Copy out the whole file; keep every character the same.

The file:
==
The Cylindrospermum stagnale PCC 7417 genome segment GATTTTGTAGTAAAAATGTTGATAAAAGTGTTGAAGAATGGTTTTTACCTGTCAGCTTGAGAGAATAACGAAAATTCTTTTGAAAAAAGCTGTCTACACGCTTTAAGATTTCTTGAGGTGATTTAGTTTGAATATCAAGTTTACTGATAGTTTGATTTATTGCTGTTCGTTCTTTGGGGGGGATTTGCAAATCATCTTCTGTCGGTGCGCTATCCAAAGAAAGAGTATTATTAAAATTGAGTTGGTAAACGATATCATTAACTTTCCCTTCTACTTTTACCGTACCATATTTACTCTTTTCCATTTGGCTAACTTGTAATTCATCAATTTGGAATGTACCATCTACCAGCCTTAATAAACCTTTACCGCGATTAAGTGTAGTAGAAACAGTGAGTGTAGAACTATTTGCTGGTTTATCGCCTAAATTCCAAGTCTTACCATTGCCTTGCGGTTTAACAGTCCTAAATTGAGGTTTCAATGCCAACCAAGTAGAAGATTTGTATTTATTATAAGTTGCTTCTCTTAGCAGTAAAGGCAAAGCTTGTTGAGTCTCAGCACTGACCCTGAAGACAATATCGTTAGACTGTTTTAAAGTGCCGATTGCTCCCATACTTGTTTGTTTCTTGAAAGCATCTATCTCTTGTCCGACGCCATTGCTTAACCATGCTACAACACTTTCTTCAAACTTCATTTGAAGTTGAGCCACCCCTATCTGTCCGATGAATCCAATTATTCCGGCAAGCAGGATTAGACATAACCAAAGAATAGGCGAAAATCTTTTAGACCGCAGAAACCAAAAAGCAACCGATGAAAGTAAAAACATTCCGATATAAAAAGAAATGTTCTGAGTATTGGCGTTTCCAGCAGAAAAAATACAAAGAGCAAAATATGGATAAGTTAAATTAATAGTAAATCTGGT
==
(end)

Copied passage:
The Cylindrospermum stagnale PCC 7417 genome segment GATTTTGTAGTAAAAATGTTGATAAAAGTGTTGAAGAATGGTTTTTACCTGTCAGCTTGAGAGAATAACGAAAATTCTTTTGAAAAAAGCTGTCTACACGCTTTAAGATTTCTTGAGGTGATTTAGTTTGAATATCAAGTTTACTGATAGTTTGATTTATTGCTGTTCGTTCTTTGGGGGGGATTTGCAAATCATCTTCTGTCGGTGCGCTATCCAAAGAAAGAGTATTATTAAAATTGAGTTGGTAAACGATATCATTAACTTTCCCTTCTACTTTTACCGTACCATATTTACTCTTTTCCATTTGGCTAACTTGTAATTCATCAATTTGGAATGTACCATCTACCAGCCTTAATAAACCTTTACCGCGATTAAGTGTAGTAGAAACAGTGAGTGTAGAACTATTTGCTGGTTTATCGCCTAAATTCCAAGTCTTACCATTGCCTTGCGGTTTAACAGTCCTAAATTGAGGTTTCAATGCCAACCAAGTAGAAGATTTGTATTTATTATAAGTTGCTTCTCTTAGCAGTAAAGGCAAAGCTTGTTGAGTCTCAGCACTGACCCTGAAGACAATATCGTTAGACTGTTTTAAAGTGCCGATTGCTCCCATACTTGTTTGTTTCTTGAAAGCATCTATCTCTTGTCCGACGCCATTGCTTAACCATGCTACAACACTTTCTTCAAACTTCATTTGAAGTTGAGCCACCCCTATCTGTCCGATGAATCCAATTATTCCGGCAAGCAGGATTAGACATAACCAAAGAATAGGCGAAAATCTTTTAGACCGCAGAAACCAAAAAGCAACCGATGAAAGTAAAAACATTCCGATATAAAAAGAAATGTTCTGAGTATTGGCGTTTCCAGCAGAAAAAATACAAAGAGCAAAATATGGATAAGTTAAATTAATAGTAAATCTGGT